Health

Measles cases in U.S. hit highest mark in 25 years

Newly confirmed cases of the measles has brought the total number of infections in the U.S. to the highest level since the disease was declared eliminated.

The number of measles cases in the U.S. so far this year has passed 600

A sign warns people of measles in the ultra-Orthodox Jewish community in Williamsburg earlier this month in New York City. New York City health officials today reported 61 new cases since late last week. (Spencer Platt/Getty)

U.S. measles cases in 2019 have climbed to their highest level in 25 years in a resurgence largely attributed to misinformation that is turning parents against vaccines.

New York City health officials on Wednesday reported 61 new cases since late last week, pushing this year's tally in the U.S. past the 667 cases reported for all of 2014. That would make 2019 the worst year for measles since 1994.

The U.S. Centers for Disease Control and Prevention updates its national measles count on Mondays. CDC officials said they are reviewing the latest reports.

Roughly three-quarters of this year's illnesses in the U.S. have been in New York state, mainly in two ultra-Orthodox Jewish communities in Brooklyn and suburban Rockland County. Most of those cases have been in unvaccinated people.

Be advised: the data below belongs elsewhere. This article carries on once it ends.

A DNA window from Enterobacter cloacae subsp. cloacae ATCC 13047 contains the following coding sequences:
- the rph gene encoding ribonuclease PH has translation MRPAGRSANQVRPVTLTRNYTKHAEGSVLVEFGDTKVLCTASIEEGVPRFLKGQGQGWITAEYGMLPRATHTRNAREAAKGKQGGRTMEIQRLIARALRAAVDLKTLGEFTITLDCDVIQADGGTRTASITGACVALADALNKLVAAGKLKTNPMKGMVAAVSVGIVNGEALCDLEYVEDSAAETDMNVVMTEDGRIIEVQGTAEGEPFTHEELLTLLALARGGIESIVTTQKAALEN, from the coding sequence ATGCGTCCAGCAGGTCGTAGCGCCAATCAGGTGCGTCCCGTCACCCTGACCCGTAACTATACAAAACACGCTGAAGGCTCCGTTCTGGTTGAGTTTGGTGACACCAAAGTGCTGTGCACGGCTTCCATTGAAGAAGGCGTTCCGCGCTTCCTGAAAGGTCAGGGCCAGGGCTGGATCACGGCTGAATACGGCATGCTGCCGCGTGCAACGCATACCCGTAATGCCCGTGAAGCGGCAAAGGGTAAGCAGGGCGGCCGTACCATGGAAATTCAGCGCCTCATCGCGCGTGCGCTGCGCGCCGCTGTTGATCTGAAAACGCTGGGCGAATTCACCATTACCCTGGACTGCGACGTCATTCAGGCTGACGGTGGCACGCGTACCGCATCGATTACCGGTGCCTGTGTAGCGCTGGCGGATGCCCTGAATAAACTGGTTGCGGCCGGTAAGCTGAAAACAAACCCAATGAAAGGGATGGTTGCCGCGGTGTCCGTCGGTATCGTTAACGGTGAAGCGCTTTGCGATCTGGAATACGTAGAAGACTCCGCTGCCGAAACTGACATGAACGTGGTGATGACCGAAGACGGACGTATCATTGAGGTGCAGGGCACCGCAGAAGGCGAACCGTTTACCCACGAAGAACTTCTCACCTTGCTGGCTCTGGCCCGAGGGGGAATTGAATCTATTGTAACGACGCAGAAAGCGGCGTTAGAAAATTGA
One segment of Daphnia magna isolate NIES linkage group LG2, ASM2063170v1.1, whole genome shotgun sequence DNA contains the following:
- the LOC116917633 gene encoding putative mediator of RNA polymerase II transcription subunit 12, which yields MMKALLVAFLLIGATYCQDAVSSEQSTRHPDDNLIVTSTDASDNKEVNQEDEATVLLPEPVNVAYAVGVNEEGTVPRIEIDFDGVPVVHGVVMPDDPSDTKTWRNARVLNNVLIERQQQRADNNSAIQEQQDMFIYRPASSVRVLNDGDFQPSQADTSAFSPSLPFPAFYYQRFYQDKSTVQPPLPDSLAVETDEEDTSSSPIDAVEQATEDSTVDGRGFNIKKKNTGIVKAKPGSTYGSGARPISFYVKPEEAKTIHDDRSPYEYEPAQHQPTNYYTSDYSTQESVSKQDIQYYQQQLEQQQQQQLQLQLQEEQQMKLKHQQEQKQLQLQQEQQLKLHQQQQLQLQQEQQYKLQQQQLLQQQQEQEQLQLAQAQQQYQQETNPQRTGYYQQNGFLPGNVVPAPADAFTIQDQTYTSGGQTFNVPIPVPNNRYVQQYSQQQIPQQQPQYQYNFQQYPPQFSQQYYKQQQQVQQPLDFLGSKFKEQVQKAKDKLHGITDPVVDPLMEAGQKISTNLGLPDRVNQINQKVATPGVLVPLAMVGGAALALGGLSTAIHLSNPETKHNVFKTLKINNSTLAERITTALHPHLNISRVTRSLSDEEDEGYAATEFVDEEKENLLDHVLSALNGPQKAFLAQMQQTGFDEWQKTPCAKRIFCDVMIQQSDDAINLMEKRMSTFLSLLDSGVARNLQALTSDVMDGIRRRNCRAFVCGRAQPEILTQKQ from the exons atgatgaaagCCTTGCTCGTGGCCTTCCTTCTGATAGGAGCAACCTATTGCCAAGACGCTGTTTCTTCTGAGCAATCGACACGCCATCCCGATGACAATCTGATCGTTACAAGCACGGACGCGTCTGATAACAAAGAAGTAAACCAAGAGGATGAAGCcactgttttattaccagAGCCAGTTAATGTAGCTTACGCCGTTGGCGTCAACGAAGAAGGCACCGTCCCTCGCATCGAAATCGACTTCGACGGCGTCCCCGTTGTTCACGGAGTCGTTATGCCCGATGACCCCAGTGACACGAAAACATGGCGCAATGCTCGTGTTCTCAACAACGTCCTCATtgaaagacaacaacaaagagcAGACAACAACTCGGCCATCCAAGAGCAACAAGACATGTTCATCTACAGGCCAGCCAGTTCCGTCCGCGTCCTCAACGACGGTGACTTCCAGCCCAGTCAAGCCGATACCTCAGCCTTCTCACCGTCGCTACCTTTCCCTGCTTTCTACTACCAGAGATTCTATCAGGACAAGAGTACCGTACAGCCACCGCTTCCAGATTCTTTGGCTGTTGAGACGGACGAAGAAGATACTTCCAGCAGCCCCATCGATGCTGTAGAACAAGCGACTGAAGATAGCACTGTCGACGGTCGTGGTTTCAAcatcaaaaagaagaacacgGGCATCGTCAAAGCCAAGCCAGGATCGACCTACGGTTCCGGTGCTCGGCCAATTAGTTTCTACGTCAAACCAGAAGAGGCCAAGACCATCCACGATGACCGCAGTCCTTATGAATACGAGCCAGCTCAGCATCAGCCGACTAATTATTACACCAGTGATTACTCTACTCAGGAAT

The number of cases is likely to rise. Measles is highly contagious and can spread through the air when someone coughs or sneezes. And in recent days, Jewish families have been gathering for Passover meals. It can take 10 to 12 days for symptoms to develop.

The CDC recommends the vaccine for every American over a year old.

The measles vaccine, which first became available in the 1960s, is considered safe and highly effective, and because of it, measles was all but declared eliminated in the U.S. in 2000. But it has made comebacks since then.

Some U.S. communities have low vaccination rates because of bad information spread through social media, especially the now-discredited notion that the measles-mumps-rubella vaccine is linked to autism.

"Many parents are afraid. And if you want to believe your kid doesn't need that many shots, there's plenty of places to find people who agree with you," said Dr. Jonathan Fielding, former head of the Los Angeles County Department of Public Health. "It's not so easy to discern what is real and what is not."

For most people, measles is not life-threatening. The most common symptoms include fever, runny nose, cough and a rash all over the body. However, a very small fraction of people can suffer complications like pneumonia and swelling of the brain. Also, measles can cause pregnant women to deliver prematurely.

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